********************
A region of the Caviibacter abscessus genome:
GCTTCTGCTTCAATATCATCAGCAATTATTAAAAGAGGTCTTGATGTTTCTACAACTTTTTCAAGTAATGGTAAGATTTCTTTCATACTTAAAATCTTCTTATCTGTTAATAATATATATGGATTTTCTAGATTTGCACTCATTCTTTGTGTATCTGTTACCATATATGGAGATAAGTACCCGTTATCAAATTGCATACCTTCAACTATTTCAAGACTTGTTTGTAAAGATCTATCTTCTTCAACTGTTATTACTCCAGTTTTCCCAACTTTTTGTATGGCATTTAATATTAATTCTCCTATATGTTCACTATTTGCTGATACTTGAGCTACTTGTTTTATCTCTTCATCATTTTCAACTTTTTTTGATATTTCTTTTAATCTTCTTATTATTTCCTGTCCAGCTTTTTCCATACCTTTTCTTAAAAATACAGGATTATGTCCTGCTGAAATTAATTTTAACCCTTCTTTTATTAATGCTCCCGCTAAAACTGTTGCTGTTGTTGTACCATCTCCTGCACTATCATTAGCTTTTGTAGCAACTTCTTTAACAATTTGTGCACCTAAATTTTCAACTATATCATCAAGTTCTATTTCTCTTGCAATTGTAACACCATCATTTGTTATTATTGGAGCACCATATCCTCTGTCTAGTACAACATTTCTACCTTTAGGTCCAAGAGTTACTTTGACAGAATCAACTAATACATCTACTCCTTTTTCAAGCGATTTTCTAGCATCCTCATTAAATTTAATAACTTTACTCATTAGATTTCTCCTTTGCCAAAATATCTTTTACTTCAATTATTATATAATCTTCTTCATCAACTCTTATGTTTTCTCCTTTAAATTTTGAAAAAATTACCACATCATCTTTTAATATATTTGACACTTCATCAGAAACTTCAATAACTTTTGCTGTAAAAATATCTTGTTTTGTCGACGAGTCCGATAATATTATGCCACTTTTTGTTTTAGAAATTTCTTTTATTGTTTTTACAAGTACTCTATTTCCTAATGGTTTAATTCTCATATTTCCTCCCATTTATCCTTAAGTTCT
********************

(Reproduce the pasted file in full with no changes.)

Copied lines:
A region of the Caviibacter abscessus genome:
GCTTCTGCTTCAATATCATCAGCAATTATTAAAAGAGGTCTTGATGTTTCTACAACTTTTTCAAGTAATGGTAAGATTTCTTTCATACTTAAAATCTTCTTATCTGTTAATAATATATATGGATTTTCTAGATTTGCACTCATTCTTTGTGTATCTGTTACCATATATGGAGATAAGTACCCGTTATCAAATTGCATACCTTCAACTATTTCAAGACTTGTTTGTAAAGATCTATCTTCTTCAACTGTTATTACTCCAGTTTTCCCAACTTTTTGTATGGCATTTAATATTAATTCTCCTATATGTTCACTATTTGCTGATACTTGAGCTACTTGTTTTATCTCTTCATCATTTTCAACTTTTTTTGATATTTCTTTTAATCTTCTTATTATTTCCTGTCCAGCTTTTTCCATACCTTTTCTTAAAAATACAGGATTATGTCCTGCTGAAATTAATTTTAACCCTTCTTTTATTAATGCTCCCGCTAAAACTGTTGCTGTTGTTGTACCATCTCCTGCACTATCATTAGCTTTTGTAGCAACTTCTTTAACAATTTGTGCACCTAAATTTTCAACTATATCATCAAGTTCTATTTCTCTTGCAATTGTAACACCATCATTTGTTATTATTGGAGCACCATATCCTCTGTCTAGTACAACATTTCTACCTTTAGGTCCAAGAGTTACTTTGACAGAATCAACTAATACATCTACTCCTTTTTCAAGCGATTTTCTAGCATCCTCATTAAATTTAATAACTTTACTCATTAGATTTCTCCTTTGCCAAAATATCTTTTACTTCAATTATTATATAATCTTCTTCATCAACTCTTATGTTTTCTCCTTTAAATTTTGAAAAAATTACCACATCATCTTTTAATATATTTGACACTTCATCAGAAACTTCAATAACTTTTGCTGTAAAAATATCTTGTTTTGTCGACGAGTCCGATAATATTATGCCACTTTTTGTTTTAGAAATTTCTTTTATTGTTTTTACAAGTACTCTATTTCCTAATGGTTTAATTCTCATATTTCCTCCCATTTATCCTTAAGTTCT